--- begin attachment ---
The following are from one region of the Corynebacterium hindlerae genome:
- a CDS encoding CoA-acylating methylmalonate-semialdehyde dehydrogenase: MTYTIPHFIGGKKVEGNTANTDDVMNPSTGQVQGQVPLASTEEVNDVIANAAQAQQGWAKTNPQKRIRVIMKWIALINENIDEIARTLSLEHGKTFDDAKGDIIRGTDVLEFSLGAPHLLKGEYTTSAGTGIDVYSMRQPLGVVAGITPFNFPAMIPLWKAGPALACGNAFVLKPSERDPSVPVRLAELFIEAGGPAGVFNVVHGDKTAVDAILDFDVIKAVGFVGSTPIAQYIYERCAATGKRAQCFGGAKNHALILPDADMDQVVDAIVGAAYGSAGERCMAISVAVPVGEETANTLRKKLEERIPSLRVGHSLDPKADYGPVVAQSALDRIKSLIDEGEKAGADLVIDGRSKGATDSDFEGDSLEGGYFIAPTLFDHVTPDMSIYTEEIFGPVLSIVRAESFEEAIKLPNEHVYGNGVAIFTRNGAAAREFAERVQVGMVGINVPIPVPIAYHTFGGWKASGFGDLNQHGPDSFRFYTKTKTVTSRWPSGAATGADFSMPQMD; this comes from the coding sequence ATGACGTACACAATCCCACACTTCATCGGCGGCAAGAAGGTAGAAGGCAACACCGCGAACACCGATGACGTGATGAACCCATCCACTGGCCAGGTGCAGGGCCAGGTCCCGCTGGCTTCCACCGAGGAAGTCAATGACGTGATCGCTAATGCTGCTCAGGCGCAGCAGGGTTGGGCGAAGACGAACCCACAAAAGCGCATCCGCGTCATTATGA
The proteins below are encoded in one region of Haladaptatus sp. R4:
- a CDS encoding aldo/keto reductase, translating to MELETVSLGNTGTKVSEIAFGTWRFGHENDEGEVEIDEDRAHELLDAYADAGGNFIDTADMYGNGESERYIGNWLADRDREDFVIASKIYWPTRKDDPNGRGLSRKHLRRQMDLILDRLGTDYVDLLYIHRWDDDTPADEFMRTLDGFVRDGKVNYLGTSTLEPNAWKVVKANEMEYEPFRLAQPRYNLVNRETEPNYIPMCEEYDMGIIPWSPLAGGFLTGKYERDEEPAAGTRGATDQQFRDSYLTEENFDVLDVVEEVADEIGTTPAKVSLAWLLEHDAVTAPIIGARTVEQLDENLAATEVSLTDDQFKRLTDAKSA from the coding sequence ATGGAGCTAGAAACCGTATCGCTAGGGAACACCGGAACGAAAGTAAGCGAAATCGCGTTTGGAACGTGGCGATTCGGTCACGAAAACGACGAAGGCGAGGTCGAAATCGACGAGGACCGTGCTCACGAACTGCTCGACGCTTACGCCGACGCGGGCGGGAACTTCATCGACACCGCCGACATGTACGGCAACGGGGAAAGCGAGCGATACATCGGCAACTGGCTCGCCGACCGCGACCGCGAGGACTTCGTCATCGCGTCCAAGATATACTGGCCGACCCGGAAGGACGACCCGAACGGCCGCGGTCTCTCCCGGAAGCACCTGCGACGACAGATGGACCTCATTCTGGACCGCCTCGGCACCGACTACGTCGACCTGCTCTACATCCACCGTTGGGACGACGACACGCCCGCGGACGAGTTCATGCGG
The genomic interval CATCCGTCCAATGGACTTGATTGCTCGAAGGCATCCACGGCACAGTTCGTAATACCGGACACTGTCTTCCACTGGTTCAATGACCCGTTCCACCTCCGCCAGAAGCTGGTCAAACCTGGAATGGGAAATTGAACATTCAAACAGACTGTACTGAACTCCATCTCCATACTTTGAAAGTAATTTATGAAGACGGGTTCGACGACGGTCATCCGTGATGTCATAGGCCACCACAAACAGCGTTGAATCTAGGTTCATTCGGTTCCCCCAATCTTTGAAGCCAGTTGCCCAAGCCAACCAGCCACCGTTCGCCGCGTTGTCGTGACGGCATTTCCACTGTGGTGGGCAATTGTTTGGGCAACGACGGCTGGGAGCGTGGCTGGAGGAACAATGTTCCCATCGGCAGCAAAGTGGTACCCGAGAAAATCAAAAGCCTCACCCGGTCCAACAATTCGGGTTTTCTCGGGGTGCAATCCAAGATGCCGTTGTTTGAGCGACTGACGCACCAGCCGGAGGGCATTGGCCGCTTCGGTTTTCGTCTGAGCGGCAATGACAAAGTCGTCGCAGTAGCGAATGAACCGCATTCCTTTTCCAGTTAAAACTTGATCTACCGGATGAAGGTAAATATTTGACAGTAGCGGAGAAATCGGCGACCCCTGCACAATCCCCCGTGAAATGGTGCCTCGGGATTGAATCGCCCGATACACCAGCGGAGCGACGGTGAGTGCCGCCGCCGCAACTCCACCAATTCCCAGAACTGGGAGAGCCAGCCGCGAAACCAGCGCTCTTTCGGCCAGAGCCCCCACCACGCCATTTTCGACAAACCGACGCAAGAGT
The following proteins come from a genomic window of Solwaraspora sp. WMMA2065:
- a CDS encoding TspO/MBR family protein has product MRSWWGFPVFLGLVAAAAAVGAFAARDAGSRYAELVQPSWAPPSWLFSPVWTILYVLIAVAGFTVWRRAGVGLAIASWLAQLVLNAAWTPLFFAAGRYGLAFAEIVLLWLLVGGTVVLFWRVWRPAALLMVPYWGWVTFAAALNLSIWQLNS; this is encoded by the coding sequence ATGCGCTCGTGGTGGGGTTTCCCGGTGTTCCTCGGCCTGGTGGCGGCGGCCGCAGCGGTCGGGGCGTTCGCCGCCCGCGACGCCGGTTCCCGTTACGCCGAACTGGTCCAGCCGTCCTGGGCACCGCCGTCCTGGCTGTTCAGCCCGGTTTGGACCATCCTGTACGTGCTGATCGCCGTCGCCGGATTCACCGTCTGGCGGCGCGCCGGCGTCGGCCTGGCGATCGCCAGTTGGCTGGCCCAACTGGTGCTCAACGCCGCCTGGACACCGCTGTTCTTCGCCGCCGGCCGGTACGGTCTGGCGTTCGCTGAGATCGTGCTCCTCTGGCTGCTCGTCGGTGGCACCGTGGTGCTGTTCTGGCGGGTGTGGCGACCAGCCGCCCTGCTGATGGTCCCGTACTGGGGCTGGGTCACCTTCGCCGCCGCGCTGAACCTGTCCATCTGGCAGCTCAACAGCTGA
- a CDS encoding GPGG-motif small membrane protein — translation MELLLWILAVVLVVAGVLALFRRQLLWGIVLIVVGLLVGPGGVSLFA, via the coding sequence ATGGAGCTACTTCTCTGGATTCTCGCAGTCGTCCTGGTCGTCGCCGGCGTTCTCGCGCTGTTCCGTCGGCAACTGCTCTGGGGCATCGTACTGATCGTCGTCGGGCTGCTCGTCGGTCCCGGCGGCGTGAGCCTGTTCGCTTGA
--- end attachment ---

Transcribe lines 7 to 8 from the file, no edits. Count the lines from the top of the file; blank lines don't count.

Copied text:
- a CDS encoding TspO/MBR family protein has product MRSWWGFPVFLGLVAAAAAVGAFAARDAGSRYAELVQPSWAPPSWLFSPVWTILYVLIAVAGFTVWRRAGVGLAIASWLAQLVLNAAWTPLFFAAGRYGLAFAEIVLLWLLVGGTVVLFWRVWRPAALLMVPYWGWVTFAAALNLSIWQLNS; this is encoded by the coding sequence ATGCGCTCGTGGTGGGGTTTCCCGGTGTTCCTCGGCCTGGTGGCGGCGGCCGCAGCGGTCGGGGCGTTCGCCGCCCGCGACGCCGGTTCCCGTTACGCCGAACTGGTCCAGCCGTCCTGGGCACCGCCGTCCTGGCTGTTCAGCCCGGTTTGGACCATCCTGTACGTGCTGATCGCCGTCGCCGGATTCACCGTCTGGCGGCGCGCCGGCGTCGGCCTGGCGATCGCCAGTTGGCTGGCCCAACTGGTGCTCAACGCCGCCTGGACACCGCTGTTCTTCGCCGCCGGCCGGTACGGTCTGGCGTTCGCTGAGATCGTGCTCCTCTGGCTGCTCGTCGGTGGCACCGTGGTGCTGTTCTGGCGGGTGTGGCGACCAGCCGCCCTGCTGATGGTCCCGTACTGGGGCTGGGTCACCTTCGCCGCCGCGCTGAACCTGTCCATCTGGCAGCTCAACAGCTGA
- a CDS encoding GPGG-motif small membrane protein — translation MELLLWILAVVLVVAGVLALFRRQLLWGIVLIVVGLLVGPGGVSLFA, via the coding sequence ATGGAGCTACTTCTCTGGATTCTCGCAGTCGTCCTGGTCGTCGCCGGCGTTCTCGCGCTGTTCCGTCGGCAACTGCTCTGGGGCATCGTACTGATCGTCGTCGGGCTGCTCGTCGGTCCCGGCGGCGTGAGCCTGTTCGCTTGA